Just as banners indicate a need to “save the bees” alongside support welcoming other pollinators, the insect hotel is another proactive method for families to lure beneficial insects to a habitat. With substantial changes to our woodland ecosystems, here is an opportunity to support our favorite flyers. Come lacewings and bees, butterflies, and beetles! Just land right here at the insect hotel!
Driving along Stratford Road in search of a restaurant, for example, passengers know the coordinates to their favorite meal in town. Insects, too, have a scout who will return with news of the most prominent food sources. And, if they presumably had a good time, returning is likely, especially if lodging is available. In your hotel, beneficial bugs can unpack, sleep through rainstorms and destroy harmful insects on sun-filled days, all the while boosting the plant life.
Inspect a Ready-Made Hotel First
Before you invest in buying an attractive insect hotel online or at a store, ask the following questions.
- Can I commit to cleaning the hotel each year?
- Are holes in the structure at least six inches deep?
- Are nesting materials removable for cleaning or replacing? Glued nesting materials can be a death trap for good insects. As a preventative, seek structures with removable parts. Be aware of tubes, for instance, uncapped in the back. Parasites will infest and kill the eggs and insects if tubes are not sealed on one end with mud.
- What are the materials? Choose natural wood over plastic, which has the propensity to form mold.
- Does it have a sloping awning to protect nest entrances from water?
- Are instructions included?
- Is there a hook or means to fasten the house securely to a tree or pole?
The goal of the insect hotel is to provide a favorable location for your welcome guests. Inspecting it for the right materials and proper construction ensures that you are promoting increased populations, rather than doubling harmful pests.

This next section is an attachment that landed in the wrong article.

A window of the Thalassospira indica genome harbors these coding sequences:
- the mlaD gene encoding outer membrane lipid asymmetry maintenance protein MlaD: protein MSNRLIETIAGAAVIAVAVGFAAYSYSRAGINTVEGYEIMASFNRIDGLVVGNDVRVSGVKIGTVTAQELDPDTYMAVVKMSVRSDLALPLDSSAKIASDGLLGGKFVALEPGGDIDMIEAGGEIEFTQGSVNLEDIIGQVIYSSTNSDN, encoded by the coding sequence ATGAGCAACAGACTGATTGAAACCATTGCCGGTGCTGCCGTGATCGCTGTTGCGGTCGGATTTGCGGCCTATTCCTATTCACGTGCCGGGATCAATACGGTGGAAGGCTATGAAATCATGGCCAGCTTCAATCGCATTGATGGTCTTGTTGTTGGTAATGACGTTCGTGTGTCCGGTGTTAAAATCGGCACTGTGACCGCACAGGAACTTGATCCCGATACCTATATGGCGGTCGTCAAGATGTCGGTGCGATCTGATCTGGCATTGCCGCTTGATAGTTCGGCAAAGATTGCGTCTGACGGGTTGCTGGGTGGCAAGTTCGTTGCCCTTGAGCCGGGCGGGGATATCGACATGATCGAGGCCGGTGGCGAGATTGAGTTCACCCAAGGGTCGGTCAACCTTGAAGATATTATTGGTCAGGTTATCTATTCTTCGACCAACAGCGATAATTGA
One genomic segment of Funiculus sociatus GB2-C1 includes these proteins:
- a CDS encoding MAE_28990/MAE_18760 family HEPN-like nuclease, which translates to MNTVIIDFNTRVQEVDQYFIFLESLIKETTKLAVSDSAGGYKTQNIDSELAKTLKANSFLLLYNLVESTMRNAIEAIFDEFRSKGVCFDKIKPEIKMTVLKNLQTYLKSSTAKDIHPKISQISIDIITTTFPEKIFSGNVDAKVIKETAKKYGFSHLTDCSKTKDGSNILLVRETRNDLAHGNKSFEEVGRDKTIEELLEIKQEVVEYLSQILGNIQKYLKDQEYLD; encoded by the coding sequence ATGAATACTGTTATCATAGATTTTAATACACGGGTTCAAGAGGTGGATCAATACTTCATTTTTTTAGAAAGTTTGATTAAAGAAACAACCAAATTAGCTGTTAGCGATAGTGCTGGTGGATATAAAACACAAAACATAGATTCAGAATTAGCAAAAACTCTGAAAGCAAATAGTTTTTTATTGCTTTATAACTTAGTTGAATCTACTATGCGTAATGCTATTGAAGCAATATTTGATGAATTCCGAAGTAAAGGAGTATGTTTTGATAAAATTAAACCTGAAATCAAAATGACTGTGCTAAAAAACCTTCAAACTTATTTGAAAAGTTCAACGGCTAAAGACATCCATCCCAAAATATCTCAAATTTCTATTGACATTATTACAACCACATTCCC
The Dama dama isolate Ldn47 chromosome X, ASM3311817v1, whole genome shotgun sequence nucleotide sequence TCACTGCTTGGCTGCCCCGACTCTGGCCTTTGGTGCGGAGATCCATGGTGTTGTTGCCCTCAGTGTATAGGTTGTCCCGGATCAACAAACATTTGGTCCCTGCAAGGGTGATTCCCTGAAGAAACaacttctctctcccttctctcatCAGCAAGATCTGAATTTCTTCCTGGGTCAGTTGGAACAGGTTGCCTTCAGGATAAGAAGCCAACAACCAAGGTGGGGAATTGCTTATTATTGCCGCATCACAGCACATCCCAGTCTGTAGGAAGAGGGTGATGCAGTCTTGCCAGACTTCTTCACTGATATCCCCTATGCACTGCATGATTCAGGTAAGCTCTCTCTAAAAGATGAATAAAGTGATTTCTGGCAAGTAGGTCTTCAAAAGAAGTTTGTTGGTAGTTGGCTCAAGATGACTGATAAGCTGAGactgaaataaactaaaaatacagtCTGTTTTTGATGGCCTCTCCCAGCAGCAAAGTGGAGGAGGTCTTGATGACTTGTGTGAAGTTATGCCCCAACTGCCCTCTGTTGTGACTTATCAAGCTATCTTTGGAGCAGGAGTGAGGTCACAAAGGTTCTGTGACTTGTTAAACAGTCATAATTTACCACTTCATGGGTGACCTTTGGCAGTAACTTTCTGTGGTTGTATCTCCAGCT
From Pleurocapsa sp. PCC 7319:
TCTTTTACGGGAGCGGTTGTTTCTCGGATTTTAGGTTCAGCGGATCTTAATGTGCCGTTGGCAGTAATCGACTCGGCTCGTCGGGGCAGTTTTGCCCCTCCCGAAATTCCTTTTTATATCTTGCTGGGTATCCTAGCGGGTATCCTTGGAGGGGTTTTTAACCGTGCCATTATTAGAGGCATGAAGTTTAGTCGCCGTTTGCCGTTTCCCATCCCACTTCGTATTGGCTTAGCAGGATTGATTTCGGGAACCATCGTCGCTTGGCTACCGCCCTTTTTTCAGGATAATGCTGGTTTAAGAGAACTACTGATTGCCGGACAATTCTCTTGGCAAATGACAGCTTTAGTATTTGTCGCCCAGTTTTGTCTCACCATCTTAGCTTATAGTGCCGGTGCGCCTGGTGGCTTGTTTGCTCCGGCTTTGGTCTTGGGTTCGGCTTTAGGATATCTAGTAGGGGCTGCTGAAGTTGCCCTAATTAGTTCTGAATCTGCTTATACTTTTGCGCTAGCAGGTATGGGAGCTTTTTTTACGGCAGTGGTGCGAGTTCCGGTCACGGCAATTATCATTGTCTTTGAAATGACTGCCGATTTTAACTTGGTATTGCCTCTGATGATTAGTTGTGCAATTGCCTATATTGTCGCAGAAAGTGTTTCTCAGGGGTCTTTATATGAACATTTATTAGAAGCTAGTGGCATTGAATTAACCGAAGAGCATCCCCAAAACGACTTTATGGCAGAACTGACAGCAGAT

What Do the Holes and Slits Attract?
Since most hotels are elaborate and sometimes too large, consider making a smaller version. Begin with an untreated piece of natural wood to construct the frame. The structure should have a straight back to prevent movement, a sloping roof, and full sunlight.
Red Mason Bees: The leafcutter and bell bee can occupy small tubes, roughly 10 millimeters and 2 millimeters in diameter. Use bamboo or other type of thin hollow branches.
Solitary Bees: Within a frame roughly 20 centimeters square, use wooden blocks of 1-millimeter holes to appeal to winged creatures. Consider adding to your hotels by creating structures of supplementary items, such as sunflower stems, elderberry shoots, or bamboo sticks. Capped holes at the opening will help some insects remain through the hibernation season.
Ladybugs: They prefer to settle in dry plant material, so use twigs tightly placed between the roof and floor of the squared section to prevent crushing.
Butterflies: Building a butterfly house requires extra time, materials, and tools, such as a jigsaw. By means of a removable section in the hotel, preferably in the back, homeowners can access the house and clean the interior by replacing sticks or stalks.
Cleaning and Storage
As temperatures change, move your insect hotel to a dry location, such as a breezeway or garden shed. Many of your tenants may hibernate through the winter and require additional safety. Once a full year of care ends, you’ll know how to increase the population of beneficial flyers in subsequent years.
Creating a refuge for insects is a rewarding experience for watchful adults and children. By spreading the word about constructing homemade insect hotels through word-of-mouth or social media, you’ll likely influence family and friends to join the effort and expand the biodiversity of our ecosystem.